• 57°

Debate continues on county health insurance

County employee health insurance will switch to Medical Mutual next week – at least for a time, Lawrence County commissioners said.

Saturday, September 30, 2000

County employee health insurance will switch to Medical Mutual next week – at least for a time, Lawrence County commissioners said.

Commissioners voted 2-1 to seek competitive insurance bids – a decision that comes on the heels of last week’s lawsuit that sought an injunction against the county’s switch to Medical Mutual because the commission took action without bids.

The injunction was not granted in court but commission president Bruce Trent moved Thursday to competitively bid health insurance, saying the action was based on the court case and the recommendation of the county prosecutor to resolve the situation.

It will preserve the county’s insurance coverage, Trent said.

Commissioner George Patterson voted against the measure, saying the county had bid the coverage once and when the first quote did not meet county requirements then the county should have chosen one of the other quotes at that time.

Lawrence County’s previous insurance carrier pulled out of Ohio this year, forcing commissioners to seek another. The commission later awarded its $2.2 million health insurance contract to United Health Care, which submitted the lowest among five proposals.

Costs increased under the plan but commissioners said it followed union contract standards. Rick McNelly of McNelly, Patrick and Associates of Jackson represented United Health Care as agent.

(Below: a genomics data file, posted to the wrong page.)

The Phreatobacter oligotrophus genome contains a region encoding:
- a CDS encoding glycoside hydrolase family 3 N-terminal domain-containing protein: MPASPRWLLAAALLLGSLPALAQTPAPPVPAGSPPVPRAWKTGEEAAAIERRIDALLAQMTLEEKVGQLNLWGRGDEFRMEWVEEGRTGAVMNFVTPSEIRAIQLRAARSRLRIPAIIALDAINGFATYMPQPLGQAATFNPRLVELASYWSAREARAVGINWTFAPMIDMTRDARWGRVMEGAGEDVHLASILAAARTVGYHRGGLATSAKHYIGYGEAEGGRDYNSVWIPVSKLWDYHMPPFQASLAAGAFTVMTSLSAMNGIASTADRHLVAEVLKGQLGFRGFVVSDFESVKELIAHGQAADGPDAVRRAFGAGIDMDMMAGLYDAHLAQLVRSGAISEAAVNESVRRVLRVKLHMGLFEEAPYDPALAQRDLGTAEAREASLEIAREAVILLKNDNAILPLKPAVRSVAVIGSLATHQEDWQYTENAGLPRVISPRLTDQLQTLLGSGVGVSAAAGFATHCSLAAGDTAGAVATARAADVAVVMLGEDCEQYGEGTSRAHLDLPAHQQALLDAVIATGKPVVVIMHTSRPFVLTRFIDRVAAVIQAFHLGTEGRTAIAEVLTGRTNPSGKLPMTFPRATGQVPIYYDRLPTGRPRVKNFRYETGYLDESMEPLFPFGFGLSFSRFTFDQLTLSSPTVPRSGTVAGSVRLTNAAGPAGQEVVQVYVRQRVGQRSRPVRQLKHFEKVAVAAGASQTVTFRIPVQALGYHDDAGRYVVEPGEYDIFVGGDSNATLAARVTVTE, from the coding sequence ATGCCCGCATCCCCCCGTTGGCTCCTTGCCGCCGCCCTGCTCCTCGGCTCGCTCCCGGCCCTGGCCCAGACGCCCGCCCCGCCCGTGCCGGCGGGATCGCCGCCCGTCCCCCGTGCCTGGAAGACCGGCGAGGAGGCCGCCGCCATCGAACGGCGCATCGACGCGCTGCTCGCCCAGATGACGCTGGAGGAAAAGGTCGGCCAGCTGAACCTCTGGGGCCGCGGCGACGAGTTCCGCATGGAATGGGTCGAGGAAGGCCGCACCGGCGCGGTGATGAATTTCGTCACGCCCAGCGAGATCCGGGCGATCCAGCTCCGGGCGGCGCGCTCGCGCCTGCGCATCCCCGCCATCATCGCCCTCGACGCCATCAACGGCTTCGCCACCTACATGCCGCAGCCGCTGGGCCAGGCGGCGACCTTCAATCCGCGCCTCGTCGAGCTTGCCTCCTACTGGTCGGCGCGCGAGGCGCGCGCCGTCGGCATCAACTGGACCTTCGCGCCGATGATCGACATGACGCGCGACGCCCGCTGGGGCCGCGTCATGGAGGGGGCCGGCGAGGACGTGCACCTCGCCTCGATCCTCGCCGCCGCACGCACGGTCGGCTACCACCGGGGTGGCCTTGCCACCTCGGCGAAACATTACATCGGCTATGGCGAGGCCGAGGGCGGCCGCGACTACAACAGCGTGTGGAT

Employees balked at the contract because several area physicians and hospitals did not participate, and union officials asked for a return to Medical Mutual.

Commissioners agreed, opting for the more expensive Medical Mutual. The decision did not switch insurance agents, however, which prompted a no vote from Patterson.

The board also made the move after passing a resolution to bypass competitive bidding, quoting a state statute that allows such an action if delays would drive up costs.

Last week’s lawsuit, filed by C. David Brown of Ironton, targets that decision to not seek competitive bids, claiming the requirements of the statute were not met.

Brown, of Brown/Raybourn in Ashland, filed the lawsuit as an individual but had previously carried the county’s insurance and had submitted a bid to provide Medical Mutual coverage.

The lawsuit sought a temporary and permanent injunction of the county’s contract with Medical Mutual.

Lawrence County Common Pleas Court Judge Frank McCown denied that injunction last Friday, assistant county prosecutor Jeff Smith said.

At a status conference Thursday, a Dec. 21 court date was set for the lawsuit, Smith said.

"We feel like we have complied with the law in not selecting competitive bidding because the insurance price would go up if we went with such a process that would take six to nine weeks," Trent said.

The commissioner predicted a rise in insurance costs after bidding. But the county will likely ask its departments and officeholders to bear some of that increase, he said.